Low-Dose Versus High-Dose Prednisone in ITP During Pregnancy

Researchers performed a study to compare the clinical efficacy and side effects of low-dose (LD) oral prednisone against results from a previous high-dose (HD) study in patients with severe immune thrombocytopenia (ITP) during pregnancy. In Frontiers in Pharmacology, they reported that LD prednisone therapy led to comparable efficacy to HD therapy but a significantly reduced incidence of hypertension.

The study included 43 pregnant patients with severe ITP (platelet count <30 × 109/L) between January 2015 and 2019. Patients were administered oral prednisone at doses ranging from 0.25 to 0.5 mg/kg as first-line treatment for ITP. The primary end point (response rate) and secondary end points (maternal hemorrhagic events, complications, and neonatal outcomes) were compared with results from 31 patients in the 1 mg/kg HD study.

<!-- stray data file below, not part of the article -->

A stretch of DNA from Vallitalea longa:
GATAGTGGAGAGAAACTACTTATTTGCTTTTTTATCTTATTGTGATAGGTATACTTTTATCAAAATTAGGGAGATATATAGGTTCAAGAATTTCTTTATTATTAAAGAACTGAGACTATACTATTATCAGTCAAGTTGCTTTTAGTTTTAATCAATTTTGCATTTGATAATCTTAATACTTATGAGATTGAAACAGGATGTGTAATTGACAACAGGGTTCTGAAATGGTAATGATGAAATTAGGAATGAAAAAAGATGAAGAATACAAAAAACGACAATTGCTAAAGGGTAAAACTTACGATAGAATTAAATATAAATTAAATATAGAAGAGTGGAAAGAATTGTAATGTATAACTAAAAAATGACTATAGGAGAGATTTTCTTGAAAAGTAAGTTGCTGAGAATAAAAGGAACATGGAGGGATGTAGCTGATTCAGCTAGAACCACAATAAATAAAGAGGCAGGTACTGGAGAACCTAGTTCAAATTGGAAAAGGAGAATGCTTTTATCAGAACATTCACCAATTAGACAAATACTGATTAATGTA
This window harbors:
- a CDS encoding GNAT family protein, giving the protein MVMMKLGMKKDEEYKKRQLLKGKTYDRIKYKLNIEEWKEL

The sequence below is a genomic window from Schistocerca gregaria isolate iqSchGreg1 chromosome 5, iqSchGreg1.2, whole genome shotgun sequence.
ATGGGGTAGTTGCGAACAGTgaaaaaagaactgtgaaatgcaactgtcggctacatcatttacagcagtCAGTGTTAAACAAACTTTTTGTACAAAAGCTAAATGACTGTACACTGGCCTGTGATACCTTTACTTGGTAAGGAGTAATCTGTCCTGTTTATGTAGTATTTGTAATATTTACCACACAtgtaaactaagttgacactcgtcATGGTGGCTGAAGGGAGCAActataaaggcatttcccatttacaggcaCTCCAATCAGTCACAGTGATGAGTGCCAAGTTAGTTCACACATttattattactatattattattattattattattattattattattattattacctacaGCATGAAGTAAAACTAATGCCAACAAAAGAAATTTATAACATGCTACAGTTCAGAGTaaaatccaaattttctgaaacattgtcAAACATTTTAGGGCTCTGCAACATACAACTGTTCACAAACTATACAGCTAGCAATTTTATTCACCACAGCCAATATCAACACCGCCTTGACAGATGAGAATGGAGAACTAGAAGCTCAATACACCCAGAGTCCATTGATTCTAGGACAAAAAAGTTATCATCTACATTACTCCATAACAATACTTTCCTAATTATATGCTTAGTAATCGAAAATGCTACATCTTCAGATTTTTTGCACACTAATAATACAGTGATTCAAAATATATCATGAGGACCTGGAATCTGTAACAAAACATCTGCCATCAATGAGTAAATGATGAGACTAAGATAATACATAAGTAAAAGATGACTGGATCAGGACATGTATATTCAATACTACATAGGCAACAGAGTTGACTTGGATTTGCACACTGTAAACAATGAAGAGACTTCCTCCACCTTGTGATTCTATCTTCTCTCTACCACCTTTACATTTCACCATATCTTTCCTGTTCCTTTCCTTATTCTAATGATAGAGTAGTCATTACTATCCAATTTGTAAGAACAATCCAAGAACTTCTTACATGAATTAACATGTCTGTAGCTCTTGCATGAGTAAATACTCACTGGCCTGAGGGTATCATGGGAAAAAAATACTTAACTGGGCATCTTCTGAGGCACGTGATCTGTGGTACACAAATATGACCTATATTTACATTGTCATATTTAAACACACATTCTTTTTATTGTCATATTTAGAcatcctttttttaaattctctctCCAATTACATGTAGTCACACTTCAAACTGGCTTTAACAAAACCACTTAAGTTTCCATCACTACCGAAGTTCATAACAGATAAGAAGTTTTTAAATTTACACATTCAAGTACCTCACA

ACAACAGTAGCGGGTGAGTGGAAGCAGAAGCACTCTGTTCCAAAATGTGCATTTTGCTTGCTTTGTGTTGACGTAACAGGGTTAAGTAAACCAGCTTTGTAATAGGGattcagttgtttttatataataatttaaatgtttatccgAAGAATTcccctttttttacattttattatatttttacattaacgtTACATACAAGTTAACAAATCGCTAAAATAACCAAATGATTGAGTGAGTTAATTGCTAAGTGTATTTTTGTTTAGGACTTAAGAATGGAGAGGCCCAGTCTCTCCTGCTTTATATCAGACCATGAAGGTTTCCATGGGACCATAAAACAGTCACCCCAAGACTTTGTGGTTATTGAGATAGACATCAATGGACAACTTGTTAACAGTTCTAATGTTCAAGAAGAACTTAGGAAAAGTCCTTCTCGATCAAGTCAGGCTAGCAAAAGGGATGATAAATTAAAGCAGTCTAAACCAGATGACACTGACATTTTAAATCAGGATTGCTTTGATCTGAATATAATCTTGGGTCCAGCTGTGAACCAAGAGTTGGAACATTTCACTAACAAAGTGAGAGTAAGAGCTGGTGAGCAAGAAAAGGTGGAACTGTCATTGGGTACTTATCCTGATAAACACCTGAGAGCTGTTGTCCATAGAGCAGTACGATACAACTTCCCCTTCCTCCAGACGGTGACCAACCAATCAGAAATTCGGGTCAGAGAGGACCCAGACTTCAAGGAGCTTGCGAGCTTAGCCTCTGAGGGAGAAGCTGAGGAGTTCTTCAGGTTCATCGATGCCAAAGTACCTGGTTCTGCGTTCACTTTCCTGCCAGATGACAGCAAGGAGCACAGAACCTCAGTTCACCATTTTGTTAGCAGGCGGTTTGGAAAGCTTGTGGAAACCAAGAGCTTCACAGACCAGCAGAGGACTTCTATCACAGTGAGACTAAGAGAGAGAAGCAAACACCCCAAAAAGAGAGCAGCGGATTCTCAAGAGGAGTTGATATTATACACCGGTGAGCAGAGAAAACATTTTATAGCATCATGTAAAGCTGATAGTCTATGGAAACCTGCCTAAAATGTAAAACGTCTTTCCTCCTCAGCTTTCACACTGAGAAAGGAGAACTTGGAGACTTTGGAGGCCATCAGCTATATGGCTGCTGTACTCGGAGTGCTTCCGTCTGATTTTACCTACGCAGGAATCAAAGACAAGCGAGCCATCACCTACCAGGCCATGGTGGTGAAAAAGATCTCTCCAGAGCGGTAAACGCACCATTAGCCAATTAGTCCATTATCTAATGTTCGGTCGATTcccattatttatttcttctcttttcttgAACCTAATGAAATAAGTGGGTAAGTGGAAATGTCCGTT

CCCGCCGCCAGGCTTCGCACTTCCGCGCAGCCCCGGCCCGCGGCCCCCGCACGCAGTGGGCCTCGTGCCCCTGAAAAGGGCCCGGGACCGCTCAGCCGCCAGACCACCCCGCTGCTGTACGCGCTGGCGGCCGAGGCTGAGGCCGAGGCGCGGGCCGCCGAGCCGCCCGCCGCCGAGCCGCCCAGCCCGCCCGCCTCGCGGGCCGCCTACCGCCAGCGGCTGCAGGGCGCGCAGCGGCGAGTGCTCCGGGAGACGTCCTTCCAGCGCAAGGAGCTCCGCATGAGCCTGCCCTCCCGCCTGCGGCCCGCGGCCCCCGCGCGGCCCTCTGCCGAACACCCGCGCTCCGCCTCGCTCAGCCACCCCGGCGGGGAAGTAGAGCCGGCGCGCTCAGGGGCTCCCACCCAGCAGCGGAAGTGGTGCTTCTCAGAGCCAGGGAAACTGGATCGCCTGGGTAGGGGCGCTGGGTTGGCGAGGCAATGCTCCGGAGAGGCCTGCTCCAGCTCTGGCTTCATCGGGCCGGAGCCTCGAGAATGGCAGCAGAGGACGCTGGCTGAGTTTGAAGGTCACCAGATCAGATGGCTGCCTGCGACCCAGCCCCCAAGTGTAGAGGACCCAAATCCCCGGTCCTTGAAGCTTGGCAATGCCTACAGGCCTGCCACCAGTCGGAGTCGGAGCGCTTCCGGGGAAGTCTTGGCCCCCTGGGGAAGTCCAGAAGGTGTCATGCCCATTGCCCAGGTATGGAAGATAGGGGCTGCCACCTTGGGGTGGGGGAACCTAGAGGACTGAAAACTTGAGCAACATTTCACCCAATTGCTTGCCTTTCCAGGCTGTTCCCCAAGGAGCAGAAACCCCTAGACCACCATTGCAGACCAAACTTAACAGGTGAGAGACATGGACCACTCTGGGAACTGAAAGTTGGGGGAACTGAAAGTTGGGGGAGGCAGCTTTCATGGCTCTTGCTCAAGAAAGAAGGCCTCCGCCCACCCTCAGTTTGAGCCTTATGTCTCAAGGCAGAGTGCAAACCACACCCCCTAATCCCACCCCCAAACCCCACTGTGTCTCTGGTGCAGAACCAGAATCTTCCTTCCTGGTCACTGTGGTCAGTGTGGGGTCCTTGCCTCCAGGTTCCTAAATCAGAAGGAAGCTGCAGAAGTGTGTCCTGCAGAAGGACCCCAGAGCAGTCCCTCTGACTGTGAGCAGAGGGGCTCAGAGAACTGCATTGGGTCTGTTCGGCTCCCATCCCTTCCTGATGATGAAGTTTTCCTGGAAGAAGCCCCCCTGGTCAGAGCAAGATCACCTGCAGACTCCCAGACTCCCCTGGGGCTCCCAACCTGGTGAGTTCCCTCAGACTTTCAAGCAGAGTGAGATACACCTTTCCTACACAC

Low-Dose Prednisone May Be Superior to High-Dose

According to the report, 15 (35%) out of 43 patients with ITP during pregnancy responded to the LD corticosteroid therapy, of which 4 patients achieved a complete response. This rate was comparable to the 35.5% response rate recorded with HD therapy.

A total of 10 (30%) patients experienced bleeding symptoms, which were improved after 14 days of LD prednisone. Three patients experienced preeclampsia for an incidence of 7% compared with an incidence of 18% in the HD study. Finally, the authors noted neonatal outcomes were comparable between the studies, and there were no stillbirths or miscarriages with LD prednisone.

The authors summarized that “this study suggests lower-dose prednisone treatment in severe ITP during pregnancy is not less effective than higher-dose prednisone treatment, and it reduces the incidence of maternal complications.”

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